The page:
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SBI hikes service charges including for ATM withdrawals: Five key questions answered

Banks are hiking service fees across segments including ATM withdrawals. What is interchange fee and how does it work? Here's a simple explainer.

June 30, 2021 / 07:08 PM IST

The country's largest lender by assets, State Bank of India (SBI), on June 29 revised its service charges for customers holding basic savings bank deposits (BSBD) from July 1. Cash withdrawals by account holders of BSBD accounts will now be charged Rs 15 plus goods and services tax after the first four free transactions in a month. The charge will remain the same irrespective of which bank’s ATM the customer uses.

The revision in SBI’s ATM charges follows a notification by the Reserve Bank of India (RBI) earlier this month to raise the interchange fee on each financial transaction at an ATM to Rs 17 from Rs 15. Beyond the free transactions for customers, the ceiling on customer charges was raised to Rs 21 per transaction from Rs 20 earlier to account for the higher outgo on interchange for banks. The new interchange shall be effective from January 1, 2022.

Moneycontrol breaks down for you the concept of interchange and the rationale for charging customers for cash withdrawals.

What is interchange fee?

Each time Bank A's customer uses their card to make a transaction at an ATM deployed by Bank B, Bank A must pay a fee to Bank B, which is called the interchange fee. As per RBI guidelines, banks in India absorb this cost for the first five transactions -- financial and non-financial -- every month from the customer’s own bank ATMs. They also bear the cost for the first three transactions from other bank ATMs in metro centres and the first five transactions in non-metro centres.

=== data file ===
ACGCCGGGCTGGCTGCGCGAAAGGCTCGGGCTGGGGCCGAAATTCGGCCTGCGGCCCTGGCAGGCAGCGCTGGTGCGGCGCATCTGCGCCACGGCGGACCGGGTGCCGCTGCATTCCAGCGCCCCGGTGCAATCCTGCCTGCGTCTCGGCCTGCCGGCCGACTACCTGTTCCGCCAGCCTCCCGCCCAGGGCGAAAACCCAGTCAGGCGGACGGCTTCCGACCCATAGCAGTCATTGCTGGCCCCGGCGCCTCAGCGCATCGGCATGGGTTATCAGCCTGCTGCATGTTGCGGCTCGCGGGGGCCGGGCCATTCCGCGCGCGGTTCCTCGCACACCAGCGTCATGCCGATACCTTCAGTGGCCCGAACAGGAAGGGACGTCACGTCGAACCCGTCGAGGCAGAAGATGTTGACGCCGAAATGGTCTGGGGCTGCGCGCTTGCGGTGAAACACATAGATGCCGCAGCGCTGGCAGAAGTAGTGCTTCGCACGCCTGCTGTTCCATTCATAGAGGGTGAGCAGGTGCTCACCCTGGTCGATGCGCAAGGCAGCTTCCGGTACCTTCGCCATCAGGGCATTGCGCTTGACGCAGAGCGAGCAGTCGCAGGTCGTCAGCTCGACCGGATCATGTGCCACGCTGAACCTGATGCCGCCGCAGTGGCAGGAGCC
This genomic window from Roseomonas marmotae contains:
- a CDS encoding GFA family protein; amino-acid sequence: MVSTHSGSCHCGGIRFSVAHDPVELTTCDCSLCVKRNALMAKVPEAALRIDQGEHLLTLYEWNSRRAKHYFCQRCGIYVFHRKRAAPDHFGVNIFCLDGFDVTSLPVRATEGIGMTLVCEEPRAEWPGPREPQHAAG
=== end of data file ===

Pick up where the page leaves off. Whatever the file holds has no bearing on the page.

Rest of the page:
How much can a bank charge a customer to compensate for interchange?

Once a customer has crossed the free transaction limit for a month, their bank is entitled to charge them to make up for its interchange outgo. In its circular issued on June 10, the RBI raised the cap on such customer charges to Rs 21 from Rs 20 per transaction. Of course, banks can choose to charge less than the prescribed cap.

Why was the interchange fee hiked?

For years, private banks and white label ATM operators had been seeking a hike in the interchange fee to Rs 18 from Rs 15, citing a rise in the cost of operations. Finally, in June 2019, the RBI set up a committee led by then chief executive of the Indian Banks’ Association VG Kannan to review the entire gamut of ATM charges and fees, with a particular focus on interchange structure for ATM transactions.

The RBI accepted the committee’s recommendations and accepted the industry’s contention that there had been an increase in the cost of ATM deployment and expenses towards ATM maintenance incurred by banks and white label ATM operators since the last change in interchange fee structure in August 2012. To account for the cost escalation, the RBI raised the interchange fee to Rs 17 from Rs 15 for financial transactions and to six rupees from five rupees for non-financial transactions in all centres.

What caused a spike in the maintenance cost of ATMs?

In the nine years since 2012, inflation has played a role in increasing the cost of maintaining and operating ATMs. In addition, the RBI’s April 2018 guidelines on cash management and logistics, which mandated GPS-enabled cash vans and armed guards to man them, among other things, led to a further escalation in operational costs for white-label ATM operators.

Who wanted an increase in interchange charges and why?

It was predominantly private banks and white-label ATM operators who sought a hike in the interchange. Most private banks have a larger network of ATMs in urban locations than public sector banks. However, the size of the former’s depositor base is smaller than that of the latter. As a result, the likelihood of a public sector bank customer making a transaction at a private bank’s ATM is quite high. So while private banks stood to gain from a higher interchange fee, public sector banks would end up paying more in the event of a hike. White-label ATM operators wanted a hike in the interchange because many of them deploy ATMs on behalf of public sector banks in tier-III to tier-VI locations and the existing fee was insufficient to make up for the cost of operating in the interiors of the country.

Shritama Bose
first published: Jun 30, 2021 07:08 pm